The independent voice of rowing in Britain

Not another Twitter spat

Posted by rowingvoice on March 30, 2012

It all kicked off again in the GB squad this week, with the news that Zac Purchase is one of several athletes using #2012Tweeps to get more tickets for his relatives.  It follows the Twitter storm which ensued when Purchase blogged that his absence from the national trials earlier this month would “give another athlete a chance at glory”, before swiftly editing his words.

A Tweep is normally a Twitter follower, but this is an Olympic-addicted version.  The #2012Tweeps group was formed to exploit the EU law which allows Britons to buy Games tickets from other EU country websites just as their inhabitants were able to buy directly from LOCOG in the UK ballot.  Those who want to join in are encouraged to learn how to hunt down still-available Olympic tickets from abroad:  some have become ticket-hunting experts.

A few Olympic supporters decided to use their own money and expertise to buy extra overseas tickets for athletes seeking them.  The most high-profile example was Dai Greene, who was sold eight extra tickets for the semi-final and final sessions of his 400m hurdes event, by a helpful Tweep, Londoner Matt de Monte, after Greene vented his dismay at only having the two per session allocated to those trialling for the Games and de Monte decided to find him some more.

Soon Zac Purchase had joined in, and was interviewed on TV with some of the strangers who helped him obtain 14 extra tickets for Saturday 4th August, the day of the lightweight men’s doubles final. But not everyone in the GB Rowing team greeted his success with joy.

“@zacpurchase, just seen you on the BBC news accepting tickets for the games from the public, you had a chance to buy 6 for your family!”, tweeted Pete Reed, frustrated at the difficulty long-term rowing supporters who don’t happen to be related to rowers have had in obtaining anything, let alone 14 finals tickets.  He later added to supporters:  “Please keep your tickets if you are lucky enough to have them and enjoy the racing.”

Purchase’s reply to Reed was, “Sure #2012Tweeps wld help you 2 if you need.”  “You’ve missed the point,” replied Reed.  “I don’t want them, I am lucky to have bought 6 through rowing. I want public to have a fair distribution.”

The overt wrangle raised eyebrows amongst Twitter followers, including Cambridge research assistant Marianna Nodale, who tweeted to a friend, “And the sad thing is, I have got tickets to see the one (Zac) while I wish I got tickets to see the other @PeteReed2012.”

M2 Sports Management (@M2_Sports) joined in, suggesting to Pete Reed, “As the M4- Final is on the same day as the LM2x Final maybe @ZacPurchase might want to share his tickets with his team mates!”  The athlete agency manages eight current-team rowers, though neither Reed nor Purchase.  Of course everyone is jumping the gun a bit since none of the rowers will be selected until early June, and even then will have a lot to do before making their Olympic final.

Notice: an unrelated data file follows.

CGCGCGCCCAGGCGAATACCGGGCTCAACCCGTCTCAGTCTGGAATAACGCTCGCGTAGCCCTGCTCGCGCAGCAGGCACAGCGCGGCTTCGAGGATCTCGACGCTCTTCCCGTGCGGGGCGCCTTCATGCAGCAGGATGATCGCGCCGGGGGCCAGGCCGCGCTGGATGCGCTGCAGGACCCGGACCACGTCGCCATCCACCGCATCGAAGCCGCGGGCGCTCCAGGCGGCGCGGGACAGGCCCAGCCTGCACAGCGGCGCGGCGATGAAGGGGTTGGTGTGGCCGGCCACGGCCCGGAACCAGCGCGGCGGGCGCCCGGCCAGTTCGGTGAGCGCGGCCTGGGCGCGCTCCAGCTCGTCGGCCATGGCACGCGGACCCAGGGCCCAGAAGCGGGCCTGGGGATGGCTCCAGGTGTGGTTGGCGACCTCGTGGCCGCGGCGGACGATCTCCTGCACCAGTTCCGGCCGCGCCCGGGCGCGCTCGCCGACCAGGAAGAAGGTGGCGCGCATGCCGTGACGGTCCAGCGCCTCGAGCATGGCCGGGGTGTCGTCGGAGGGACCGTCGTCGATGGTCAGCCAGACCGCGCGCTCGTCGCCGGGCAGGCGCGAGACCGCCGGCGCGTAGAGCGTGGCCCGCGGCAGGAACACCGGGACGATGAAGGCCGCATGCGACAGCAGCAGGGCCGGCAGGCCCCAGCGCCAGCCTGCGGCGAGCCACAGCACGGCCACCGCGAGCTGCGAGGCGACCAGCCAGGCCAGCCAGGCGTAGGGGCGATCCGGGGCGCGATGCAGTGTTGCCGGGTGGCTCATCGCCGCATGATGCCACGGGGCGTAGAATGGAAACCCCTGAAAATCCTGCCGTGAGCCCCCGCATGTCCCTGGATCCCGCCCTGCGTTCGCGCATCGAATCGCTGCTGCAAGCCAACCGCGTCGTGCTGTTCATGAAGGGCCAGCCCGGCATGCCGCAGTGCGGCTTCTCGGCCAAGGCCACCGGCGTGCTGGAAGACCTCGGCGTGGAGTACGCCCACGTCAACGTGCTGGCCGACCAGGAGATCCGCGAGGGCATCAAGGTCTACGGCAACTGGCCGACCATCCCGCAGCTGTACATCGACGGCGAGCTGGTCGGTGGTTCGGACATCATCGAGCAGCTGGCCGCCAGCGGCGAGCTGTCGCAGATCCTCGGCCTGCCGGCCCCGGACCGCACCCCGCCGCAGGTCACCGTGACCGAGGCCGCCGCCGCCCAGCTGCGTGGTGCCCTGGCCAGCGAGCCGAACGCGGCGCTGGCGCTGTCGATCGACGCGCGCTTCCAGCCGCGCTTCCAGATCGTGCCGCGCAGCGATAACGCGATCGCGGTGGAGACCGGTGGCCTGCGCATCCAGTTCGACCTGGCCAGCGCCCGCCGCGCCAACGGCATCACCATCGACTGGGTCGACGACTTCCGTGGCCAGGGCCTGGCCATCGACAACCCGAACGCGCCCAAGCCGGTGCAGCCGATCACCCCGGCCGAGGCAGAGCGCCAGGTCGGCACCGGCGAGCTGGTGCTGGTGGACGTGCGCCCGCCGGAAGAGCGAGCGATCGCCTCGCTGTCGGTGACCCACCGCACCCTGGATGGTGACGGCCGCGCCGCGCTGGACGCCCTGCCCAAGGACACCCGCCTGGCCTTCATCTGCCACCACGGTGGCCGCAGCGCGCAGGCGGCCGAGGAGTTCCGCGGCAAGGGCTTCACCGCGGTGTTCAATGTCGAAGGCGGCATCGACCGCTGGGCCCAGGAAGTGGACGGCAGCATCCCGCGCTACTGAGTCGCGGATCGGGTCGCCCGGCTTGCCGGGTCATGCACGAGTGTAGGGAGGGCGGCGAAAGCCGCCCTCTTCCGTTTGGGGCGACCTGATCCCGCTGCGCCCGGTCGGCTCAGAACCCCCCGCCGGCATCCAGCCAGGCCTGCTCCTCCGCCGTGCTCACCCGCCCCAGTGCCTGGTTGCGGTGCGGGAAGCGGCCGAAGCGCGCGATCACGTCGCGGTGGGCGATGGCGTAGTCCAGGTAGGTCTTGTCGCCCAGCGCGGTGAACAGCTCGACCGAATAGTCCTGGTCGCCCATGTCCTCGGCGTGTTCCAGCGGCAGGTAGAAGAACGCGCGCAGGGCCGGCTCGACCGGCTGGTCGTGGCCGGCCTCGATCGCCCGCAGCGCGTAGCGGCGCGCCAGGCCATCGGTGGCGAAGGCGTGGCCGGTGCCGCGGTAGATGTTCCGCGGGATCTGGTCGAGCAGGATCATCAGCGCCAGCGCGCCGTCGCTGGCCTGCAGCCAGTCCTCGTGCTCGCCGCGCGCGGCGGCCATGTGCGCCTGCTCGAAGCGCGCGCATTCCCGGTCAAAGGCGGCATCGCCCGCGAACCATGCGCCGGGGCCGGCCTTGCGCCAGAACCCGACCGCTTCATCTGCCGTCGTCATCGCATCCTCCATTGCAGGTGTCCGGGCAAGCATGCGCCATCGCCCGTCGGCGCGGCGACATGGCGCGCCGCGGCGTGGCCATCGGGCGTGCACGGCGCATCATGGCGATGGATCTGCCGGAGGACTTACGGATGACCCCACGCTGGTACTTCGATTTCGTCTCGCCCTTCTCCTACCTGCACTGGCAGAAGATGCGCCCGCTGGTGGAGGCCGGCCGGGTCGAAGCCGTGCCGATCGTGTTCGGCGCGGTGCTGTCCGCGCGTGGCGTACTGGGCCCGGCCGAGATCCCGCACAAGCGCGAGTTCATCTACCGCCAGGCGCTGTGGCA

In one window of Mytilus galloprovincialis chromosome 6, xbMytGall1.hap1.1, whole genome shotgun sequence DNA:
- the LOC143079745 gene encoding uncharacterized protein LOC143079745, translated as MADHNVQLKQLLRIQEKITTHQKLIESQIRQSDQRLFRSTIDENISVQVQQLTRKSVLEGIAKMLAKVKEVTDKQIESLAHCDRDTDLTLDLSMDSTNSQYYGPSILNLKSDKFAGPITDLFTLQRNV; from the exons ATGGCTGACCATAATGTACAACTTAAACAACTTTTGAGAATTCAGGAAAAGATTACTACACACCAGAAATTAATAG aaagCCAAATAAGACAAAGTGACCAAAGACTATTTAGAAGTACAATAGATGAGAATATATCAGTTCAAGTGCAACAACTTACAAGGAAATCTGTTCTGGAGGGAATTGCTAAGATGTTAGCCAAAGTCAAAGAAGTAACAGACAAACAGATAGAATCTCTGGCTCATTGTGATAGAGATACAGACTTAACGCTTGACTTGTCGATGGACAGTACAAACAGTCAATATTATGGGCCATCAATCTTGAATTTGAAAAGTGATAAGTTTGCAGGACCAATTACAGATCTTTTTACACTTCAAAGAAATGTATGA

It is interesting that since Dai Greene’s public confirmation of de Monte reselling the athletics tickets to him, #2012Tweeps have started using the term “helping the athletes to buy”.  Technically, you see, reselling is strictly forbidden, whichever country the tickets were bought from.  “Tickets may only be used by a Purchaser and a family member, friend or colleague who is known to the Purchaser personally and who is intended to accompany the Purchaser to a session”, say the official terms and conditions.  Otherwise, it maintains, transfer of tickets to someone else, even just for face value or as a gift, make them void and the tickets could be seized or cancelled.

Earlier today, eBay removed an advert from someone trying to resell Olympic tickets, and vowed to keep monitoring its site to prevent it happening again.

The 2012Tweeps website includes a ticket database, but probably for legal reasons you have to sign up to be involved before being able to see it (thus becoming a ‘friend’ of the seller).  It has been announced that the official London 2012 ticketing website will re-open in April for a final round of sales to those unsuccessful so far in the various ballots.  The resale site will also re-open soon.

Which side of the debate are you on?  Do you think members of the public helping athletes’ extended families go to the Games is heroic, or would you rather see the extra tickets go to die-hard supporters of the sport who haven’t yet managed to get any?  Have you recently bought tickets from abroad, whether for yourself or a rower?  Are you a 2012Tweep?  Have your say below, on Facebook or on the RowingVoice Twitter feed.

Rachel Quarrell.


2 Responses to “Not another Twitter spat”

  1. I’m glad athlete’s families will get the chance to see them race through the kindness of 2012 Tweeps. But I’m getting narked at the petty sniping that some members of the GB squad are indulging in, in a public forum. Behaving like footballers is not the way to enthuse a domestic fan base.

  2. JoshM said

    As a member of the public I wouldn’t be going to the Olympics if it wasn’t for the direction and tips given to me by the people on twitter.

    Seems like you may have turned what I consider an act of kindness into a bad thing?

    If anyone is interested in how to still obtain tickets legally in the EU then I suggest getting on twitter and following #2012tweeps

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